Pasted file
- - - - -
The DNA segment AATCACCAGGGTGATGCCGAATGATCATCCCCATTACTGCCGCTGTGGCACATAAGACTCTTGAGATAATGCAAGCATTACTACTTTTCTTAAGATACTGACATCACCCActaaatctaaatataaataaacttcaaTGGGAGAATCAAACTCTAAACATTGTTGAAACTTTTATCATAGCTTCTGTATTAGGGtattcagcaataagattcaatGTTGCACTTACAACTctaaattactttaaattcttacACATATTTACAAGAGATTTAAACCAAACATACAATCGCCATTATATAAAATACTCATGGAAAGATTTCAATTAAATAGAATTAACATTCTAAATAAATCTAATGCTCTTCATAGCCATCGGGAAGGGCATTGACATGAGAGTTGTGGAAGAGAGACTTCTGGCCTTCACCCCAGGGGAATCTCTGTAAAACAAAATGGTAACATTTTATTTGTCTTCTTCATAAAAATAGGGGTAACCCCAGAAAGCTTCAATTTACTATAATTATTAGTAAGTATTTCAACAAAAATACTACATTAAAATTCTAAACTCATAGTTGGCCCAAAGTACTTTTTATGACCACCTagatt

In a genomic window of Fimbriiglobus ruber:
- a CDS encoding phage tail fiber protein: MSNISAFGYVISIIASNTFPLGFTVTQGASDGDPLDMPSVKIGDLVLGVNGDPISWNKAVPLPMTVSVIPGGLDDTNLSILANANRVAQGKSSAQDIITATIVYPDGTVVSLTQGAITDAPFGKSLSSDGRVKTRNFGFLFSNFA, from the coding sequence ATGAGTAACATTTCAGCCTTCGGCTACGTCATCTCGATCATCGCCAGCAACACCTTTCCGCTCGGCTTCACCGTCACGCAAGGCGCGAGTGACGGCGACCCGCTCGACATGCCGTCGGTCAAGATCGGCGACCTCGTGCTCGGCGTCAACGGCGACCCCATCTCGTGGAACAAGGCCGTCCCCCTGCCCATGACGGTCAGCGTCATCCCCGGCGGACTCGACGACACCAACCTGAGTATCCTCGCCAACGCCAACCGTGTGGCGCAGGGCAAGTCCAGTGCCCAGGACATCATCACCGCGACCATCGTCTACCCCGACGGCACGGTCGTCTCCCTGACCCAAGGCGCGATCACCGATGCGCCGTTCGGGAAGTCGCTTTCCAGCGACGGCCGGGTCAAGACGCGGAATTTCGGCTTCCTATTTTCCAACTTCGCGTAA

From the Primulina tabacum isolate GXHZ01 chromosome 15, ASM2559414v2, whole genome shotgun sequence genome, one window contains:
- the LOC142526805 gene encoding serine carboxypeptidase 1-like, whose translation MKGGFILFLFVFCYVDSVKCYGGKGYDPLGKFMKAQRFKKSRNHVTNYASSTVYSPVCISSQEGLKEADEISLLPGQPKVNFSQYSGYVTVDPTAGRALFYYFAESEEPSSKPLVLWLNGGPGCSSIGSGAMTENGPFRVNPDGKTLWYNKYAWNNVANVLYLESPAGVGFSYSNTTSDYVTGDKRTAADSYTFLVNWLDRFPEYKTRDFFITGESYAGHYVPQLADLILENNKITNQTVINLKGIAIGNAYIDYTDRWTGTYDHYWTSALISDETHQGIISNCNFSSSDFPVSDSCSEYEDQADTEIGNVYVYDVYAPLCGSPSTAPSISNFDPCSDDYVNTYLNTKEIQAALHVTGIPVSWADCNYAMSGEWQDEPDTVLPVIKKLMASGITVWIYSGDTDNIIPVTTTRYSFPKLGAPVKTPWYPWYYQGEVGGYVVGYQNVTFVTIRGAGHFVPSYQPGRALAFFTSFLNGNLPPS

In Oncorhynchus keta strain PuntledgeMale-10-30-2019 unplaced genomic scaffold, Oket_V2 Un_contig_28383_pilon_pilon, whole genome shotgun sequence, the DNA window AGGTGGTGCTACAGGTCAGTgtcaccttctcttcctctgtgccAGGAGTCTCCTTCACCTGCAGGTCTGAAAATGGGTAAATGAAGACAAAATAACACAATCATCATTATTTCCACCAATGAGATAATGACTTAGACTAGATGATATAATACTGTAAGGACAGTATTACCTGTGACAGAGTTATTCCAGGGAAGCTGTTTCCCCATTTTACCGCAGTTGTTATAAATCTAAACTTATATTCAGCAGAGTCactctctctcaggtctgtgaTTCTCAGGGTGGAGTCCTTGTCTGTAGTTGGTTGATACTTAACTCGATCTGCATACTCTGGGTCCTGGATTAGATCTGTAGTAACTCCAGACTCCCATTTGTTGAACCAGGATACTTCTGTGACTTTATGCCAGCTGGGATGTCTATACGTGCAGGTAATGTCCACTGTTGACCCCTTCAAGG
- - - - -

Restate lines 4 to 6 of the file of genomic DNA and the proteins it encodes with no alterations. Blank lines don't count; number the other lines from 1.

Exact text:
From the Primulina tabacum isolate GXHZ01 chromosome 15, ASM2559414v2, whole genome shotgun sequence genome, one window contains:
- the LOC142526805 gene encoding serine carboxypeptidase 1-like, whose translation MKGGFILFLFVFCYVDSVKCYGGKGYDPLGKFMKAQRFKKSRNHVTNYASSTVYSPVCISSQEGLKEADEISLLPGQPKVNFSQYSGYVTVDPTAGRALFYYFAESEEPSSKPLVLWLNGGPGCSSIGSGAMTENGPFRVNPDGKTLWYNKYAWNNVANVLYLESPAGVGFSYSNTTSDYVTGDKRTAADSYTFLVNWLDRFPEYKTRDFFITGESYAGHYVPQLADLILENNKITNQTVINLKGIAIGNAYIDYTDRWTGTYDHYWTSALISDETHQGIISNCNFSSSDFPVSDSCSEYEDQADTEIGNVYVYDVYAPLCGSPSTAPSISNFDPCSDDYVNTYLNTKEIQAALHVTGIPVSWADCNYAMSGEWQDEPDTVLPVIKKLMASGITVWIYSGDTDNIIPVTTTRYSFPKLGAPVKTPWYPWYYQGEVGGYVVGYQNVTFVTIRGAGHFVPSYQPGRALAFFTSFLNGNLPPS

In Oncorhynchus keta strain PuntledgeMale-10-30-2019 unplaced genomic scaffold, Oket_V2 Un_contig_28383_pilon_pilon, whole genome shotgun sequence, the DNA window AGGTGGTGCTACAGGTCAGTgtcaccttctcttcctctgtgccAGGAGTCTCCTTCACCTGCAGGTCTGAAAATGGGTAAATGAAGACAAAATAACACAATCATCATTATTTCCACCAATGAGATAATGACTTAGACTAGATGATATAATACTGTAAGGACAGTATTACCTGTGACAGAGTTATTCCAGGGAAGCTGTTTCCCCATTTTACCGCAGTTGTTATAAATCTAAACTTATATTCAGCAGAGTCactctctctcaggtctgtgaTTCTCAGGGTGGAGTCCTTGTCTGTAGTTGGTTGATACTTAACTCGATCTGCATACTCTGGGTCCTGGATTAGATCTGTAGTAACTCCAGACTCCCATTTGTTGAACCAGGATACTTCTGTGACTTTATGCCAGCTGGGATGTCTATACGTGCAGGTAATGTCCACTGTTGACCCCTTCAAGG